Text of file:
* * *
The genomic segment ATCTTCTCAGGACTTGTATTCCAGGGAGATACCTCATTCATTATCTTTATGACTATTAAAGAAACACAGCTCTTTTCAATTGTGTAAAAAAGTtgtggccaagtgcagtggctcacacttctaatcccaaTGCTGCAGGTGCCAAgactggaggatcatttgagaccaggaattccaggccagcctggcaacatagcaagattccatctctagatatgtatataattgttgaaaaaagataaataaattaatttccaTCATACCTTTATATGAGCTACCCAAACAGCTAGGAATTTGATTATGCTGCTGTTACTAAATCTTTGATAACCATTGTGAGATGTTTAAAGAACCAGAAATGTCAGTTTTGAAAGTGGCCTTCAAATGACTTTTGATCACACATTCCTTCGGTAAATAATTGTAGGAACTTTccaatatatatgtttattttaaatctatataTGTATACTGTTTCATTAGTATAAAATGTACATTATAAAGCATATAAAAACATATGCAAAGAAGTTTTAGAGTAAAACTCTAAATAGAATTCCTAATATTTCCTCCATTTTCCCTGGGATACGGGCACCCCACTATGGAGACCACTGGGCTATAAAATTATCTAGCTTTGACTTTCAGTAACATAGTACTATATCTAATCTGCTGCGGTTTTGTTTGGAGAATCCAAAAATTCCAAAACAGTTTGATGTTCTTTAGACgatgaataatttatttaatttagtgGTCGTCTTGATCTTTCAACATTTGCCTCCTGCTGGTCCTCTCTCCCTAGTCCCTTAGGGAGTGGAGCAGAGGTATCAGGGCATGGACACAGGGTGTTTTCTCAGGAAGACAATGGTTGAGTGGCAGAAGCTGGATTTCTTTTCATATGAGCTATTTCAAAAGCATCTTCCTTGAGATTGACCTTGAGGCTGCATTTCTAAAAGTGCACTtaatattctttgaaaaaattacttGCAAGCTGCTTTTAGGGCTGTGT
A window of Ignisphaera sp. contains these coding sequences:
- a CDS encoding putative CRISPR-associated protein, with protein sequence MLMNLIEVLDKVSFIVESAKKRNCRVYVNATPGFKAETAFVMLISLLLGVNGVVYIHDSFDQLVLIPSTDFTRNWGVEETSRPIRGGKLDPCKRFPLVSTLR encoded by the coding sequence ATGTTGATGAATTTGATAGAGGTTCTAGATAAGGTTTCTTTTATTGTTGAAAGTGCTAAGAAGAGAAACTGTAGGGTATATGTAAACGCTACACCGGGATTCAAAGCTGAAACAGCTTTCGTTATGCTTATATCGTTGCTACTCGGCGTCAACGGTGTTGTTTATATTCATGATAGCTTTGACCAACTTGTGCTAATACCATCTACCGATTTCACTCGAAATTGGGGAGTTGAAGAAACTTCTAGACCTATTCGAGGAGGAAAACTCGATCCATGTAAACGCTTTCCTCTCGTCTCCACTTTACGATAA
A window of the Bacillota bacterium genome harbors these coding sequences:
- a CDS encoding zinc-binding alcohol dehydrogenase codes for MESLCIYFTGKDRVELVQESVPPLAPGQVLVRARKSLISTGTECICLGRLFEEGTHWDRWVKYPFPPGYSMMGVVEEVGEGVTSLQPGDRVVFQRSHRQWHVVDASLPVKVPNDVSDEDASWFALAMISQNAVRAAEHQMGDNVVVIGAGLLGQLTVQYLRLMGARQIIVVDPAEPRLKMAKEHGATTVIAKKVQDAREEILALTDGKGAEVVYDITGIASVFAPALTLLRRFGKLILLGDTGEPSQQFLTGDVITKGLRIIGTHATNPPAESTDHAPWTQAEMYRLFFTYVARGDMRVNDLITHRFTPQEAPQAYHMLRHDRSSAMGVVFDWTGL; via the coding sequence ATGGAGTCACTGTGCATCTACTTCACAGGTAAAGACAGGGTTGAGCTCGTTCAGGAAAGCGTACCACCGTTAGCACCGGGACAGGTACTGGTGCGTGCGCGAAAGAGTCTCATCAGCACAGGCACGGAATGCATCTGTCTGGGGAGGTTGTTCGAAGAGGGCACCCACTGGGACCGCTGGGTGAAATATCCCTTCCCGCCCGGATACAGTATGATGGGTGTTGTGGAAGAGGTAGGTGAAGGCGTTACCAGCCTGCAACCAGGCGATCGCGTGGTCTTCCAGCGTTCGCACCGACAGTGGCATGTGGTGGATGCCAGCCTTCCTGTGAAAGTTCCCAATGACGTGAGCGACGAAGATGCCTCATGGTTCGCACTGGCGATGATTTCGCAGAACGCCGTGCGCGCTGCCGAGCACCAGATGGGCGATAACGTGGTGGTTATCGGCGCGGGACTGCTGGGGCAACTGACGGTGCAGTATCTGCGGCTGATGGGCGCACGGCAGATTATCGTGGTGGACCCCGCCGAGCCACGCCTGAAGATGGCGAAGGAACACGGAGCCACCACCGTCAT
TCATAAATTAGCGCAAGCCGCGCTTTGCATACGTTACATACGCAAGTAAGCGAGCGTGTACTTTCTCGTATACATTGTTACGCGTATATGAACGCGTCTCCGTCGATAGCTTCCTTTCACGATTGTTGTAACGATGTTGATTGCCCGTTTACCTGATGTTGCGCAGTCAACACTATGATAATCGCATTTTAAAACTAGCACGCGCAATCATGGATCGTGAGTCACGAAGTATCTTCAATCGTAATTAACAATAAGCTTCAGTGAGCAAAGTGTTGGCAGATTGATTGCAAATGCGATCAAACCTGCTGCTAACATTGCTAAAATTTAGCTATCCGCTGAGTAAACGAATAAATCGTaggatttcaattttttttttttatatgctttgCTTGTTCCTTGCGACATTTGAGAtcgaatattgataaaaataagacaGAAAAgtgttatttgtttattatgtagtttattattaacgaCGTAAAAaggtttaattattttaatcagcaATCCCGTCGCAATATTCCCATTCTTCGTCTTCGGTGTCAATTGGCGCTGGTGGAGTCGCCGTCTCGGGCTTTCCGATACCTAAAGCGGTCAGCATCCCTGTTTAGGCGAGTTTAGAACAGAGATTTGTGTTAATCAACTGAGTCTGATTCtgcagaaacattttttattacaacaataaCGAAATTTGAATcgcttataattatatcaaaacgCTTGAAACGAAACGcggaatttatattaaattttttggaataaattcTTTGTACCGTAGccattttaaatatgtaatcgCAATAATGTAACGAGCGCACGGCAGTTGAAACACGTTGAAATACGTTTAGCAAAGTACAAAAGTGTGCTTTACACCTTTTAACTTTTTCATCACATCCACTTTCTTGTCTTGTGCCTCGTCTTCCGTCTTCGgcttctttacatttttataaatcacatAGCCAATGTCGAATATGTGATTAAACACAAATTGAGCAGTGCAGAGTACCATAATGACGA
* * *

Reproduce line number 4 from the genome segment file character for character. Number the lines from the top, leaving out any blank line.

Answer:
A window of the Bacillota bacterium genome harbors these coding sequences: